Keeping with Twilight, I’ve also stumbled upon a couple more signatures related to the series. Peter Facinelli (left) came to me through a set of collector’s cards for the first Twilight movie.  The autograph was included in a collector edition binder I got through amazon.com (before the craze went haywire).  As for Justin Chon (right), I met him at a Twilight event a week before Eclipse opened in theaters. Both were dumb luck!

 

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During a trip to China, I had the honor of meeting Yu Hua, an author who writes novels that deal with the Cultural Revolution and Chinese culture, (most notably To Live and Chronicles of a Blood Merchant).  His stories are intense journeys in to the human experience and explore complex emotions within families and friendships. In Beijing, I got the rare opportunity to hear him speak in a small group setting.  For two hours, he discussed his writing process, the challenges of writing in a country that censors everything with great scrutiny, and the power of words and creativity.  When I see his autograph, it reminds me how lucky I am to be a writer who has the freedom to write without penalty or restriction.  Despite the obstacles he often faces, he is a true example of how writing can set the soul free.

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Back in 2007, I attended The Office Convention in Scranton, PA.  The stars seemed to align during the whole weekend as I found myself almost constantly in the company of cast members, writers, and producers.  While a fan’s ultimate dream, the convention and the people I encountered had life-altering effects that still impact me today.  Throughout Seasons 3 and 4, I wrote a series of posts on The Office message boards that analyzed each episode and a friend of mine brought them to the attention of one of the producers.  He liked what I wrote so much, he personally presented me with a cast-signed Season 3 DVD set.   Furthermore, he invited me for a one-on-one encounter with the writers of the show.  For close to an hour, I got to rub elbows with some of the most creative and amazing writers in the industry.  During this event, the same producer introduced me as a writer.  It was the first time anyone had ever given me that distinction and it changed my life.  Every time I sit down to write, I try to live up to the title of “Writer.”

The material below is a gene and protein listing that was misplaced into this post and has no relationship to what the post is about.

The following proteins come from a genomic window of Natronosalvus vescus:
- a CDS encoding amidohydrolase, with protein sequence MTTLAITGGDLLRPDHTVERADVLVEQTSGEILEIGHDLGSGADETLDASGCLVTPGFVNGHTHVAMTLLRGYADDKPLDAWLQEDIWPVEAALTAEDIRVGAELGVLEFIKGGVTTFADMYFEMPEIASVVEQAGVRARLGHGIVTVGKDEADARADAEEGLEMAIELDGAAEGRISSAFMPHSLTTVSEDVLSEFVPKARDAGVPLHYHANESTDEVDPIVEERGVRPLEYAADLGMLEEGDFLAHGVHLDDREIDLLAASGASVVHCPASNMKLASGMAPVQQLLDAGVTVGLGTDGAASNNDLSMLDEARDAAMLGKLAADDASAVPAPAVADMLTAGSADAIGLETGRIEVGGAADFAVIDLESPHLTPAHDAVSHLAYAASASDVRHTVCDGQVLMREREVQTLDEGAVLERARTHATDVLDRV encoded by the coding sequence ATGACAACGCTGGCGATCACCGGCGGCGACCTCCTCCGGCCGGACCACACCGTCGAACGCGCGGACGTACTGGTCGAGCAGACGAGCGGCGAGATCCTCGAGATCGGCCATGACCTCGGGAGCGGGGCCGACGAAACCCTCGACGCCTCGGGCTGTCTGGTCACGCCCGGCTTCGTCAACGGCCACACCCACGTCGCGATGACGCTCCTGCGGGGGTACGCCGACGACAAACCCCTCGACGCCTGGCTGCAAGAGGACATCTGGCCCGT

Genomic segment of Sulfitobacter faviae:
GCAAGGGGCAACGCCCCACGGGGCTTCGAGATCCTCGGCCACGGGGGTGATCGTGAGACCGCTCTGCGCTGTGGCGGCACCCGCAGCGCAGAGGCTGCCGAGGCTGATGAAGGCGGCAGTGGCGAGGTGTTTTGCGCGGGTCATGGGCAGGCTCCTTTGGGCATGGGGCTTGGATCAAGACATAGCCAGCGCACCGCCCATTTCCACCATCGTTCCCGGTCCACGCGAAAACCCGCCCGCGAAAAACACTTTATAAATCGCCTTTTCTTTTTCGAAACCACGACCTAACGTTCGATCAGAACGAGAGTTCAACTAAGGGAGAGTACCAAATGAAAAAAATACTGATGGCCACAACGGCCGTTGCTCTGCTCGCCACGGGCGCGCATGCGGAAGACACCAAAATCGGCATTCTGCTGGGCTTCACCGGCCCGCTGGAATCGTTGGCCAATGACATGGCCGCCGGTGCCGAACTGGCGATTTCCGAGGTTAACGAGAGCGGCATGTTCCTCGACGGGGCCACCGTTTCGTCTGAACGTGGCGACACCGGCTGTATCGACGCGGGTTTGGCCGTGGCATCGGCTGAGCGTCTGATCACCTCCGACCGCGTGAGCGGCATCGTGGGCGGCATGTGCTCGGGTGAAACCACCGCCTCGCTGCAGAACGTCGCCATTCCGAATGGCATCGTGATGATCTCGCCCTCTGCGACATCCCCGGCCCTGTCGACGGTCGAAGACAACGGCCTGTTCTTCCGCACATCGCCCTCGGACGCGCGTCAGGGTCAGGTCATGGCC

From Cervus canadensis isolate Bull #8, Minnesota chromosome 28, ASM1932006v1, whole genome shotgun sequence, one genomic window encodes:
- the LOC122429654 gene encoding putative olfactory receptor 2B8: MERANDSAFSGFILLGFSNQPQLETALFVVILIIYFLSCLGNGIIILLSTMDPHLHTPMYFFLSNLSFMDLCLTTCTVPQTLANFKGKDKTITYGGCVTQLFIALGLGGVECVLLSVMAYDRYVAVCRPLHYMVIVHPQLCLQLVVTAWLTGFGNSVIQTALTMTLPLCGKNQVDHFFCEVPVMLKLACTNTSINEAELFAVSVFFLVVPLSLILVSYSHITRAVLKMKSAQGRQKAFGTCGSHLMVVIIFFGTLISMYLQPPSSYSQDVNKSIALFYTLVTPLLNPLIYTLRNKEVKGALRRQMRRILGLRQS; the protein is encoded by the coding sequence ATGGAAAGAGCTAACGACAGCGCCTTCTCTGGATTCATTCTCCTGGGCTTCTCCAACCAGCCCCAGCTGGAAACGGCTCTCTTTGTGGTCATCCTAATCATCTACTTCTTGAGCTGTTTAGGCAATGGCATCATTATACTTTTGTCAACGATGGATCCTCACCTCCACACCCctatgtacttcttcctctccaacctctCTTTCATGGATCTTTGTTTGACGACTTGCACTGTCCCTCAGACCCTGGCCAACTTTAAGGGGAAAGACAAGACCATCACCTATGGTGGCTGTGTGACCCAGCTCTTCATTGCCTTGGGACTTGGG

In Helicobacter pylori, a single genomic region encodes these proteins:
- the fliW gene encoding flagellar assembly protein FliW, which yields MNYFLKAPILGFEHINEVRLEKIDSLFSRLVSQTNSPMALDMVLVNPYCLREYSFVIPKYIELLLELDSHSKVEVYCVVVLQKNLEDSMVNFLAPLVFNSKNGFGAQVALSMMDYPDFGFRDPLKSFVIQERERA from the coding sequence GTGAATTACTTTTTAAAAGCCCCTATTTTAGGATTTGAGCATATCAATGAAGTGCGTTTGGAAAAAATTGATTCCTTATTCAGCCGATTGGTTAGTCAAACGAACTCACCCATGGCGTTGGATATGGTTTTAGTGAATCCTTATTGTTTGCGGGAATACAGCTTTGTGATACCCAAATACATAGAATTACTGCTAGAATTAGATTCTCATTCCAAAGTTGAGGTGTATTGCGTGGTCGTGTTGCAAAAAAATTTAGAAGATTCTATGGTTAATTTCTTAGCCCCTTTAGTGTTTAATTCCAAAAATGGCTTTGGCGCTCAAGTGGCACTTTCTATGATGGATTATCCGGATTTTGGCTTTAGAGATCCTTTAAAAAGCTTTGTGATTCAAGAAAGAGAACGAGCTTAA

The Office is a big reason why I started writing after a very long dry spell, so these autographs serve as a monument not only to fandom, but also as a constant reminder that I must keep writing.  One day I hope to send a published copy of my novel to the producer who gave me such a wonderful gift.

1.Steve Carell 2.Leslie David Baker* 3.Mindy Kaling* 4.Rainn Wilson 5.Oscar Nunez* 6.Paul Lieberstein 7.Brian Baumgartner 8.John Krasinski 9.Angela Kinsey* 10.Jenna Fischer 11.Kate Flannery* 12.B.J. Novak* 13.Ed Helms* 14. Phyllis Smith* 15.Creed Bratton*

*I got a second personalized autograph from these cast members when I met them at the convention.

In addition, many of the writers, other producers, supporting actors, and even the creators of the show were kind enough to sign my autograph scrapbook.

   

Left to right: Gene Stupnitsky, Justin Spitzer and Mindy Kaling / Bobby Ray Shafer / Kent Zbornak / Andy Buckley

  

Left to Right: Craig Robinson / Michael Schur / Greg Daniels, Lester Lewis

When I got home from the convention, I had another little surprise waiting for me in the mailbox.  Jenna Fischer answered my letter and returned an item I asked her to autograph.

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There’s even more after the jump . . .

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Spreading The Word

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Over on Thinking of Rob, they are trying to help out a member of the TOR community who recently fell on hard times.  Her husband suffered a serious injury and unfortunately it occurred during a lapse in their health insurance.  As if the pain wasn’t enough, the medical bills are piling up fast.  To help out, TOR is taking donations and holding an auction to raise money.  The auction is full of amazing items donated by the TOR community and beyond.  Please head over to bid on some great items and help out someone who could really use the support.

I’m not kidding when I say they’ve got some great items!  Here’s just a small list of what’s up for auction:

  • First edition, hardcover Eclipse signed by Stephanie Meyer
  • Signed copy of Outlander by Diana Galbadon
  • Props from Remember Me
  • Entertainment Weekly autographed by Kristen Stewart
  • Items signed by Peter Facinelli, Robert Pattinson, Christoph Waltz
  • White cover edition Twilight series
  • Breaking Dawn Comic Con badges
  • Books signed by Charlain Harris, Particia Briggs, and Janet Evanovich
  • Twilight Collector Cards
  • Hunger Games poster
  • Signed New Moon movie companion (up for bids on Monday 9/19/2011)

There is so much more, too!  Bidding is as simple as leaving a comment.  For more information visit Auctions for Shannon.  The auction will continue through September 23, 2011 so keep watching for new items and bidding opportunities.  Hope to see you there!

c.b. 2011

A Bookshelf of Organized Chaos